Why Canada won’t get new kits for the 2022 World Cup


Late last month in Nike’s midtown New York City office, executives from their global design department for soccer mingled and spoke with enthusiasm as the sportswear brand unveiled to the media their World Cup kits for a dozen teams.

Missing from the event was Canadian representation.

Despite Nike being the kit supplier for Canada as they prepare to play in their first World Cup since 1986 with a young, marketable squad led by a globally-recognized star in Alphonso Davies, Canada could well be the lone team not getting new kits for the World Cup. Information regarding Tunisia kits was difficult to find, but all 30 other teams will wear kits designed for the event.

Canada’s current, template-based kits debuted in a June 2021 World Cup qualifying match against Aruba. The Athletic first revealed that Canada would not get a new World Cup kit back in March. Nearly all of Nike’s other World Cup kits will all feature bespoke designs instead of templates.

Canada not getting new World Cup kits doesn’t sit well with some national team players.

“I’m not a fan of it, to be honest,” Canadian defender Sam Adekugbe said. “I just feel like every team should get a new kit for the World Cup because it’s a symbolic event. I don’t hate it, but I would have liked to have gotten a new kit, just because it’s something to cherish.”

In an interview that touched on a variety of topics, Canada Soccer general secretary Earl Cochrane said “As I understand it, the requirement to make those types of changes is a multi-year process.

In a statement, Nike acknowledged Canada’s kit will remain the same: “Canada Soccer is on a different kit development cycle.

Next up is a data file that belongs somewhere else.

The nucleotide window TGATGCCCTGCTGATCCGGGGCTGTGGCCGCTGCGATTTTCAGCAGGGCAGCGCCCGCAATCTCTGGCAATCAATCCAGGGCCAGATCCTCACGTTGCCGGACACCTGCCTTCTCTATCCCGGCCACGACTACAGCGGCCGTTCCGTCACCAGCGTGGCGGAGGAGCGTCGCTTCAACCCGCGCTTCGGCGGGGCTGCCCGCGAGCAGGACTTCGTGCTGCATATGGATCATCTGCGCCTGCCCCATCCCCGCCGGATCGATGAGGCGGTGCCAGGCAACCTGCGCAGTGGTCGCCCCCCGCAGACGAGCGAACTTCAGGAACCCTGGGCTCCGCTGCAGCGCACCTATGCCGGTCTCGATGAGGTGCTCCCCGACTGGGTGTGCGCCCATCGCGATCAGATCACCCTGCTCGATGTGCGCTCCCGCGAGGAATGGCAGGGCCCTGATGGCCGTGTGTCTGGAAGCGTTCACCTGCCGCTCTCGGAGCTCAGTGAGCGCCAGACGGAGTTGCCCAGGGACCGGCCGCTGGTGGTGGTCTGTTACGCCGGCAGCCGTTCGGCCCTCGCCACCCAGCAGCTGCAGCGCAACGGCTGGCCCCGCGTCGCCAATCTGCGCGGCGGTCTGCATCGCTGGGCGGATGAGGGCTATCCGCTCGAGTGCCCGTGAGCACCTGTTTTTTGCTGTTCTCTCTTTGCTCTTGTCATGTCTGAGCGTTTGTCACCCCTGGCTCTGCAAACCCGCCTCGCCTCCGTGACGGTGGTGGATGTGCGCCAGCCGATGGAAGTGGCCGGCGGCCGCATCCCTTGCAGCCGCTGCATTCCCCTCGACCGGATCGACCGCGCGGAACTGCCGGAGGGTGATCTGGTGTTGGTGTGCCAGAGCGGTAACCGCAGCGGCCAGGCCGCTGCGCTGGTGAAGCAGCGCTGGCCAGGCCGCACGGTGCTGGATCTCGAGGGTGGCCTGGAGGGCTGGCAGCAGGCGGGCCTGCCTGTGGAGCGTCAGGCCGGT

One possible reason for Canada not getting new World Cup kits is the rapid ascent of the Canadian men’s team.

When Canada Soccer and Nike signed a partnership in December 2018, the men’s national team was ranked 78th in the world by FIFA, just two spots above tiny Curacao and eighth among all CONCACAF nations. Even with the positivity in statements from then Canada Soccer president Steven Reed (“This watershed moment for Canada Soccer is further proof that Canada is a leading soccer nation”), it would be fair to characterize the likelihood of Canada qualifying for the 2022 World Cup , and therefore needing a new kit, as low.

It’s believed that the process of Nike designing and creating a new kit can take approximately 18 months. For a kit to have been released with the other Nike World Cup kits this month, that process would have had to begin in approximately March 2021.

At that point, Canada was just about to begin a remarkable, year-long process in the first round of CONCACAF qualification against minnows like the Cayman Islands. Again, the odds of Canada reaching the World Cup at that point were, at best, long.

“I think that just shows that no one really believed in us,” said Adekugbe. “I don’t think Canada believed. But the only person who really believed was (Canada coach John Herdman), and the group that was around.”

The team’s rise through qualification became such a feel-good story throughout the international soccer world because it was so improbable, and caught many prognosticators off-guard. And it seems Nike falls into that group.

“Our (Canada women’s national team), for example, are a global Nike brand,” said Cochrane. “The discussion around what they’re going to be wearing in 2023 and 2024 happens three years in advance. I don’t know why those conversations didn’t happen, or if they were even asked. I just know that when we qualified, the ability to turn around a specific jersey hadn’t been contemplated at that time.”

The Canada women’s 2019 World Cup home kit was revealed in March of that year, ahead of the June tournament. It was the first kit Nike designed for Canada after they became the official supplier, taking over from Umbro.

While the current women’s team jersey features a bespoke design with an all-over maple leaf pattern, Canada’s men’s team will go to the World Cup with red, white and possibly black jerseys from Nike’s Strike II template line.

A Canada Soccer spokesperson confirmed Canada will have new shorts in Qatar, “available to the Men’s National Team for the first time.”

Nike has previously drawn the ire of some kit fans because of their reliance on templates, particularly at the 2016 Euros, during which many teams wore a variety of a similar-looking jersey.

In February 2020, Heidi Burgett, Nike’s Senior Director of Global Communications, tweeted that Nike would be “ditching the templates” in their soccer jerseys.